Here is an insight into the life of our head builder Kasi. Kasi Robert is 47 years old. He is the father of 8 children. His eldest child is now 25 years old. Kasi is one of the longest serving employees at CWM.

He first became involved with CWM in 1995, supplying building materials to the project. A year later he joined the staff of CWM working in the Maintenance section. He has now been Head of the department for several years and worked on various of our Projects. These include the construction of the main office building; the new primary school; dormitories; guest houses; the campus wall; new volleyball all weather court; SAM and the road to SAM; new school classrooms and the refurbishment of the Clinic, etc.

He is proud of the fact that due to his hard work he has been able to build a house for his own family and pay for his children’s education, some of whom have graduated successfully and now have good jobs themselves!

“I am so happy that l got an opportunity to work with this Organisation. I enjoy working with children and really value the Organisation’s trustworthiness, its prompt payments of our salaries and the good administration” he says.

 Thank you

Your support in whatever way, is helping us make improvements to the safely and wellbeing of our needy, vulnerable young children and all the incredible staff at SAM and CWM. It also benefits so many others on the campus.

Please visit our website for more information and regular updates: https://www.kinderhulp-afrika.nl/en/

If you have any questions, please do not hesitate to contact the office via the website or myself personally, jill@kinderhulp-afrika.nl, I would love to hear from you. 

I hope to be able to give you more positive news on the re-opening of the campus before Christmas!

Jill van Leeuwen.

Digging foundations by SAM
Digging foundations by SAM
Quick progess
Quick progess
Kasi our head man and "Hare"!
Kasi our head man and "Hare"!
Little by Little campaign now online
Little by Little campaign now online
Thank You!
Thank You!
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Unofficial opening SAM path.
Unofficial opening SAM path.

Good News…SAM’S New Path is Open!

We are really delighted to announce that the new path up to SAM has been completed and unofficially opened by the children from the primary school! It is thanks to the help and generous donations from our GlobalGiving supporters that we have been able to make this wonderful path.

Please join us for a virtual walk - https://www.youtube.com/watch?v=nZGjfCnNgV8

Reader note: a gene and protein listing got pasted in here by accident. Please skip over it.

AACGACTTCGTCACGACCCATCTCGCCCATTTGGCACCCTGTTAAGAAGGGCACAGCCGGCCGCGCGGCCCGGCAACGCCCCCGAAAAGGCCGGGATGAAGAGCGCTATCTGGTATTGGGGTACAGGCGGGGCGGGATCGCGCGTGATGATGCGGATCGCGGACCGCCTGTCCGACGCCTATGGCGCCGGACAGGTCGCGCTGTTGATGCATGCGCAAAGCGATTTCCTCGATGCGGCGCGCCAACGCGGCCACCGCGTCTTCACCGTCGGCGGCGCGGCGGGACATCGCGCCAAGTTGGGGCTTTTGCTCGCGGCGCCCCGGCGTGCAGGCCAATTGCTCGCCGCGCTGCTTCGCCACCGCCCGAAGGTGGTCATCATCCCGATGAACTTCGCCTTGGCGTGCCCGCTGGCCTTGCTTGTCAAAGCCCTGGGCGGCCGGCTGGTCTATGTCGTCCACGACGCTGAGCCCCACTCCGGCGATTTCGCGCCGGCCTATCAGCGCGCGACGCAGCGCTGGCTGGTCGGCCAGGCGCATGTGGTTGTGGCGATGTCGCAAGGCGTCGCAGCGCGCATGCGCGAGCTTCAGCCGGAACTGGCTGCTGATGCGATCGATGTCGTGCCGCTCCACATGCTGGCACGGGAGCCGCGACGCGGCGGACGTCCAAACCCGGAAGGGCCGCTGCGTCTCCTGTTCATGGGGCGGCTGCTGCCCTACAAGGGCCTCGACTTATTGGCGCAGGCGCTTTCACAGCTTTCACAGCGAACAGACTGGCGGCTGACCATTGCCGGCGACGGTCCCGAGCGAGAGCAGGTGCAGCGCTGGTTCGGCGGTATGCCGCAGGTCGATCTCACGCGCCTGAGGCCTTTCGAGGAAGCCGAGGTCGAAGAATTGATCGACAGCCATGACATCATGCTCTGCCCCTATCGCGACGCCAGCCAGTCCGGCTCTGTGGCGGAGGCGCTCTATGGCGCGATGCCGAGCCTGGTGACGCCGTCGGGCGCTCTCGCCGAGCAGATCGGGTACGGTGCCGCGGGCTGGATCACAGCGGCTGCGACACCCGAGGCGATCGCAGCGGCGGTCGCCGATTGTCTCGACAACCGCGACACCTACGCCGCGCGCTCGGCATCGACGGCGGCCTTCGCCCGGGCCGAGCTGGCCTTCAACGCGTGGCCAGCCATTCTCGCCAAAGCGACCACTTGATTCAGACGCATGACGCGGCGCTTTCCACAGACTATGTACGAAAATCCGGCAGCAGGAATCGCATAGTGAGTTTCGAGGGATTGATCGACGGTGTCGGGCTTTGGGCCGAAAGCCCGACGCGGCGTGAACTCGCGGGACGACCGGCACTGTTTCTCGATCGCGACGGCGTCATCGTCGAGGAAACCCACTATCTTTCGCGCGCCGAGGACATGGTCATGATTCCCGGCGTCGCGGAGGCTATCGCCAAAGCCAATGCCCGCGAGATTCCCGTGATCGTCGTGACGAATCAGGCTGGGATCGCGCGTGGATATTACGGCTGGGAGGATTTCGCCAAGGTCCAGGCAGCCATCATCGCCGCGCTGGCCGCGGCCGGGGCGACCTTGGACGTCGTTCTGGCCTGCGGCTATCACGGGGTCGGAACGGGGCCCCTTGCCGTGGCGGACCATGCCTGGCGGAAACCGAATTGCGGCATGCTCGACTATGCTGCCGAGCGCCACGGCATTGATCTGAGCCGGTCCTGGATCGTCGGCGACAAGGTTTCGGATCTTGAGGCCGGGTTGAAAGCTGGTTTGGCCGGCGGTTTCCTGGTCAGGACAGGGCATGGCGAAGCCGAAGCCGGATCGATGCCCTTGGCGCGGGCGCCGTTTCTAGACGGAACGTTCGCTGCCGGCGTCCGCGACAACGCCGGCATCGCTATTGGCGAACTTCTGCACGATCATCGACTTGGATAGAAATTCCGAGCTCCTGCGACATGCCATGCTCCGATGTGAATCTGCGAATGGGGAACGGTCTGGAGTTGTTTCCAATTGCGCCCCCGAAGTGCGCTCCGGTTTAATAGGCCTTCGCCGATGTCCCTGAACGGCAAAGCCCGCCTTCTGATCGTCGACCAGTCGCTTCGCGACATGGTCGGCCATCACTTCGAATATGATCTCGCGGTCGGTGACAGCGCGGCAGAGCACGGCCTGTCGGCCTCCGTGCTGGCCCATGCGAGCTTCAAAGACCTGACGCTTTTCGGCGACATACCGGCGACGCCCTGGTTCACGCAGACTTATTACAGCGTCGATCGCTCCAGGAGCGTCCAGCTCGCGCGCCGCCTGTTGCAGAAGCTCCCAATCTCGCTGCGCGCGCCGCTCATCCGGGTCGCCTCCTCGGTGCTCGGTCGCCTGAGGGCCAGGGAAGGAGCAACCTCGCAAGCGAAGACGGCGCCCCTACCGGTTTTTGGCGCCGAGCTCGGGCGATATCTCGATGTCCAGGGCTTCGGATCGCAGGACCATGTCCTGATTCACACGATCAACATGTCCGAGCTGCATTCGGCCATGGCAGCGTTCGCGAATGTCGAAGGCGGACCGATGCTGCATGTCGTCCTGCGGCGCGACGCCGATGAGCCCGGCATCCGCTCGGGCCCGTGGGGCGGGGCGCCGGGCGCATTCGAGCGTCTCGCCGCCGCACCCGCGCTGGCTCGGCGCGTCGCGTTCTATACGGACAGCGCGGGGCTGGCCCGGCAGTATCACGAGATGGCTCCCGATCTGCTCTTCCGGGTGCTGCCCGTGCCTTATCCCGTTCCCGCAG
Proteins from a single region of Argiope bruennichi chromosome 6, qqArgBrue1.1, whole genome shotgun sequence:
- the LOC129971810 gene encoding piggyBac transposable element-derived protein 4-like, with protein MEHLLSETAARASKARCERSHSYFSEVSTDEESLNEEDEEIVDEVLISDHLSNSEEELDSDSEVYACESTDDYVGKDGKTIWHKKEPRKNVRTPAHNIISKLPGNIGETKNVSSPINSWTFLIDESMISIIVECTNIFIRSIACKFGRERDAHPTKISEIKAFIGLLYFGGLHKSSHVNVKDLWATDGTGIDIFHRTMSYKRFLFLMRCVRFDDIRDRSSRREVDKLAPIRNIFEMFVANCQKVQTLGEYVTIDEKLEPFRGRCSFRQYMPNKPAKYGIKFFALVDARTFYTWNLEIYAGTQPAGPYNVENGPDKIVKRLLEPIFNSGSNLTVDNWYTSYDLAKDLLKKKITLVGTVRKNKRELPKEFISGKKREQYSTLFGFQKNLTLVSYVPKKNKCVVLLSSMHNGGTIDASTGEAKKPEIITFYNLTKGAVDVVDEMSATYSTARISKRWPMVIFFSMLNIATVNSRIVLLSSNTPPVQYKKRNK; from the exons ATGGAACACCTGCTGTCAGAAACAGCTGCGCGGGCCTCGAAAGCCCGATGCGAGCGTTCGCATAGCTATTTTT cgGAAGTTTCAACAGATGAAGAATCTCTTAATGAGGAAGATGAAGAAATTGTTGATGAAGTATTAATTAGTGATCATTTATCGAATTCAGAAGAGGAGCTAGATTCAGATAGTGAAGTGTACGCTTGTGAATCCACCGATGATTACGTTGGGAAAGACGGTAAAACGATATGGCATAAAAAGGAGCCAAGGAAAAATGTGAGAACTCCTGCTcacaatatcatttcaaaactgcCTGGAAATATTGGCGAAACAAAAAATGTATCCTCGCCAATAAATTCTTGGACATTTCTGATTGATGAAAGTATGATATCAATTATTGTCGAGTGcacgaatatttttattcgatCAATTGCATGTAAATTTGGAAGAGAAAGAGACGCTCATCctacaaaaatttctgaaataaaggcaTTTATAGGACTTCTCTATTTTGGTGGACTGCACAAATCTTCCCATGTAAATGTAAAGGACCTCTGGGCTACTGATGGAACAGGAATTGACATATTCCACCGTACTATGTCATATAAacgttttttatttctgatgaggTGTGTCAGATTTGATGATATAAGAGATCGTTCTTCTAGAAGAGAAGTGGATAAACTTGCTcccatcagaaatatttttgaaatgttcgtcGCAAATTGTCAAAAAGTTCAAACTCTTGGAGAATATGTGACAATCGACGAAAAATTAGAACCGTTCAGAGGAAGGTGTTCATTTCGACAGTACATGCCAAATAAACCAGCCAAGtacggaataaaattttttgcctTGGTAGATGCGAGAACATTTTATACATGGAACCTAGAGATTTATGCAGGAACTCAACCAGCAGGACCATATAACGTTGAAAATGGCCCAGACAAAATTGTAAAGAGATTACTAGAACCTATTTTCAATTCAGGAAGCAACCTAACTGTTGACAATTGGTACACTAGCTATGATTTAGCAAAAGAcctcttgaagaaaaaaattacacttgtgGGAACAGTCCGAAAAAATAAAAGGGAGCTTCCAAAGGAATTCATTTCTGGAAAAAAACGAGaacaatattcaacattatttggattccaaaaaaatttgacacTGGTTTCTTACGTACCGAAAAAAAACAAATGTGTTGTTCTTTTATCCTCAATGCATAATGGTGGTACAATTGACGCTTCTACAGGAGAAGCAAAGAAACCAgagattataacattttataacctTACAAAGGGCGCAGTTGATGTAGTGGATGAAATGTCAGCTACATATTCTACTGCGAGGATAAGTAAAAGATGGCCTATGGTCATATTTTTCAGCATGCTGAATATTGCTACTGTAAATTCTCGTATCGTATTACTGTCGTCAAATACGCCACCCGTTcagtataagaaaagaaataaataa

This very steep path is the route up to SAM for the children and staff from the main campus, and now an important back entrance. The 210-metre-long path is used daily by staff and students of the primary and secondary schools and by patients attending the clinic. Each paving stone was hand-made on site and then set into a concrete base that is 2 metres wide, a key improvement allowing a vehicle to safely use it in an emergency.

The continued support from all our GlobalGiving donors is helping us make other improvements to the safely and wellbeing of our needy, vulnerable young children and their incredible staff at SAM. We really hope that this wonderful building will once again soon be filled with the patter of toddlers’ feet in the corridors, singing in the classrooms, and happy children once again playing in the garden. SAM’s staff have been checking the buildings and garden regularly and keeping the grass under control, so that no snakes or other dangerous insects or animals can get in and cause disease or danger to the day care and kindergarten children when they finally return.   

The Not Good News…

Although there was great joy when most of our primary and secondary school pupils returned in the spring, under a staggered reopening of education as part of the Ugandan Government’s Coronavirus Roadmap, sadly this joy was short lived. We were celebrating that a group of children from SAM were finally able to start at our primary school, and they were settling into their new routine. Then, totally unexpectedly, on Saturday 29 May the President addressed the nation and imposed yet another strict lockdown for at least 42 days. Schools were given until Monday at 8 o'clock in the morning to close their doors! The children who had literally just started or returned to school for a week now had to go home again. Sad and despondent, with their school bags packed, uncertain goodbyes were once more said.

Thankfully, the national primary and secondary exams (equivalent to 11 Plus, ‘O’ and ‘A’ levels) had already gone ahead as planned in April and the students are now waiting for their results.

The government is promoting online education in this latest lockdown, as it did in previous ones. Regrettably, this leads to ever greater differences between the privileged few with internet access, and the vast majority of disadvantaged students. As they have throughout the pandemic, our dedicated teachers at all levels have been following up on the children’s education progress, using the internet when they can. Children unable to access the internet but living close enough to the campus are given work delivered by hand or collected by their parents. The SAM teachers are also teaching and providing support to the younger children who live on the campus and in the immediate neighbourhood.

Vaccinations